Thames Water is announcing its commitment to invest £1.6 billion on its sewage treatment works and sewer networks over the next two years.
This investment includes significant upgrades to wastewater treatment plants and sewerage networks to reduce storm discharges and pollution incidents. It will help Thames Water achieve its commitment to reduce the total annual duration of discharges by 50% by 2030 compared to a 2020 baseline. This commitment includes an 80% reduction in discharges in particularly sensitive catchments.
Over the next two years, starting in April, Thames Water will invest £1.12 billion on sewage treatment plants, including £650 million on enhancing and upgrading over 135 existing sites to improve resilience and provide additional capacity. Over the period, Thames Water will spend a further £470 million on the wider sewer network.
The £1.6 billion commitment is a record investment for a UK water utility and represents a more than twofold increase in Thames Water’s spending on its sewage treatment plants and wider sewer network, compared to the previous two years.
The company is raising its investment after building the expertise and capability to deliver complex engineering projects at pace. It has hired an additional 150 workers to the capital delivery team over the past two years – a 50% increase.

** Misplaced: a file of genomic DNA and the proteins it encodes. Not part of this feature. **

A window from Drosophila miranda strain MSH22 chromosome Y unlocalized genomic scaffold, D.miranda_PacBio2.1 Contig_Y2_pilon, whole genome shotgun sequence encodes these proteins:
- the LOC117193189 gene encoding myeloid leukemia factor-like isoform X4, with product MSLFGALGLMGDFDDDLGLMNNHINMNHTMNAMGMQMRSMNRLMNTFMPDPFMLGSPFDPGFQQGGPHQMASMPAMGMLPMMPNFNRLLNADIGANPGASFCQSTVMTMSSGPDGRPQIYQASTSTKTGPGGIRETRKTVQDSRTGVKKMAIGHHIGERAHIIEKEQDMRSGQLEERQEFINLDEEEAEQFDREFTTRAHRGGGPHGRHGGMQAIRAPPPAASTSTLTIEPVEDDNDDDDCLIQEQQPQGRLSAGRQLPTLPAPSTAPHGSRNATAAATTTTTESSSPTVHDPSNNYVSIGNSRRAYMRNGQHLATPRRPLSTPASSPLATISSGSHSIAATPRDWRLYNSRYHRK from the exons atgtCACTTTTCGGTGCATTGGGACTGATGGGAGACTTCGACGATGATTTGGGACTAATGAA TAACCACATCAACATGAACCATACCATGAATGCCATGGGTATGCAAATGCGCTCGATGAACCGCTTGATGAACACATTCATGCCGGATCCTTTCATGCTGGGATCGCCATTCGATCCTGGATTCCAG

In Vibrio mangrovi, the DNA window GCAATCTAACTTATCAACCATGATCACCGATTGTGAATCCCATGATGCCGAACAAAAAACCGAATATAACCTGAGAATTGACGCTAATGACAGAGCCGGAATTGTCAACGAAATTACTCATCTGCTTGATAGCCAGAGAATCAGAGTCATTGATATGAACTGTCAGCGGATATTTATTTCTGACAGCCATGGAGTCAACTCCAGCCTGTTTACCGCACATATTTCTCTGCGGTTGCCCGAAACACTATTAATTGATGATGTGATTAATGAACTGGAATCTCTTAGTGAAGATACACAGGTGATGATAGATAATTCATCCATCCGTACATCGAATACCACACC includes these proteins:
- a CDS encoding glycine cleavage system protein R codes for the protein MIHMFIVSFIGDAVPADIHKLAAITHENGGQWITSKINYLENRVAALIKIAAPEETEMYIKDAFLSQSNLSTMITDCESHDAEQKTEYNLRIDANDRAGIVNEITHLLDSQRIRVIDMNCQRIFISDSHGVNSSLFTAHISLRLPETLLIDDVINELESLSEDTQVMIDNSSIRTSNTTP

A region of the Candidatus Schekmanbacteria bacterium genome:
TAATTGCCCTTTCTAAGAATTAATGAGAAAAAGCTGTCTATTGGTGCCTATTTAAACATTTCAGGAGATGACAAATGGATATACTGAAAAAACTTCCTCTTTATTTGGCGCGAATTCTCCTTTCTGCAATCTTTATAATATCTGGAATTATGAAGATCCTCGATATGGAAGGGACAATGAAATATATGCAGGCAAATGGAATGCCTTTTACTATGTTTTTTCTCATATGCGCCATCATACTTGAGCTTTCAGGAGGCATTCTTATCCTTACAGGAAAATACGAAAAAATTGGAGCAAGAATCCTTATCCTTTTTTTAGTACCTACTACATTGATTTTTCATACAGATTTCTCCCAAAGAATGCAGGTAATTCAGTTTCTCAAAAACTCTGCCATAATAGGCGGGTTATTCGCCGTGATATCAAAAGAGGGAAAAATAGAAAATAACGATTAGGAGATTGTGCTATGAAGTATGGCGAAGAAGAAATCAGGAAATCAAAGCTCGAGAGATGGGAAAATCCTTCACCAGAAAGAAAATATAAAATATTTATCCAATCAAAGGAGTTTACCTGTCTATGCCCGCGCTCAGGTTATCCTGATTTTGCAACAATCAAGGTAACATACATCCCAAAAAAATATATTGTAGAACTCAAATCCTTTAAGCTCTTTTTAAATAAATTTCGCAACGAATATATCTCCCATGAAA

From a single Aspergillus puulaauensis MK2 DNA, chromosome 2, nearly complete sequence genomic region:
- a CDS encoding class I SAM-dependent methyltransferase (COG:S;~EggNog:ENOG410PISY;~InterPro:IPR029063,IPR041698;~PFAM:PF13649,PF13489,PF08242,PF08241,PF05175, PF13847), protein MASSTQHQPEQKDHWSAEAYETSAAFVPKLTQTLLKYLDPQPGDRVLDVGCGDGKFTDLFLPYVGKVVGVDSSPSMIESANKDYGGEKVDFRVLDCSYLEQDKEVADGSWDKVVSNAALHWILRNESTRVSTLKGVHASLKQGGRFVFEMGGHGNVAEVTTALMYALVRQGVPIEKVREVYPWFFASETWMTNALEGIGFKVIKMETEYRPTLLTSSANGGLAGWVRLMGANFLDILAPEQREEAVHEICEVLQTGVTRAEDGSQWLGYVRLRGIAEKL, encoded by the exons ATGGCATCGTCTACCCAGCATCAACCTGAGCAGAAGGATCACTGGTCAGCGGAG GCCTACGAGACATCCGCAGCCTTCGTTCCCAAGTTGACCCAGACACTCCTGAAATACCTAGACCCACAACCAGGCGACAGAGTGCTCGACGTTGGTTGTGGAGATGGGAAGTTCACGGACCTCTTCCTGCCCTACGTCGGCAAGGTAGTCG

This investment will include allocations for essential maintenance works, such as repairing existing infrastructure, improving treatment standards and increasing capacity at sewage treatment works.
Sarah Bentley, Chief Executive of Thames Water, said: “The discharge of untreated sewage is unacceptable, and we are committed to tackling this problem. We are investing record sums in upgrading our sewer systems and treatment works and are striving every day to reduce the discharge of untreated sewage into our rivers.
“However, there are no quick fixes. Population growth will increase the strain on our sewage network and treatment centres. And because of climate change, the south east of England is experiencing heavier downpours, which can overwhelm some sewage treatment works. The scale of the challenge demands urgent and systemic reform with a shared undertaking from all stakeholders.”
Key enhancement projects funded by this investment include:
- Beckton Sewage Treatment Works upgrade: Spending £145 million upgrading the Beckton Sewage Treatment Works, the largest sewage treatment works in Europe serving more than 3.5 million people, to increase capacity to better serve London’s growing population. This site is used to allow the additional storm flows from the Thames Tideway Tunnel to be pumped out and transferred for treatment.
- Mogden Sewage Treatment Works upgrade: Spending £97 million upgrading the Mogden Sewage Treatment Works site in the Ivybridge section of Isleworth, West London, to increase capacity and reduce the number of storm discharges. The site currently serves around 2.1 million people.
- Witney Sewage Treatment Works expansion and upgrade: £15 million upgrade to the Witney Sewage Treatment Works in Oxfordshire, which currently serves 45,000 people, to reduce the number of storm discharge incidents.
- Chesham Upgrade and Nutrient Removal: £16.4 million investment in the Chesham Sewage Treatment Works in Buckinghamshire with £3.3 million allocated to improving flow and £13.1 million towards removing phosphate load in the River Chess.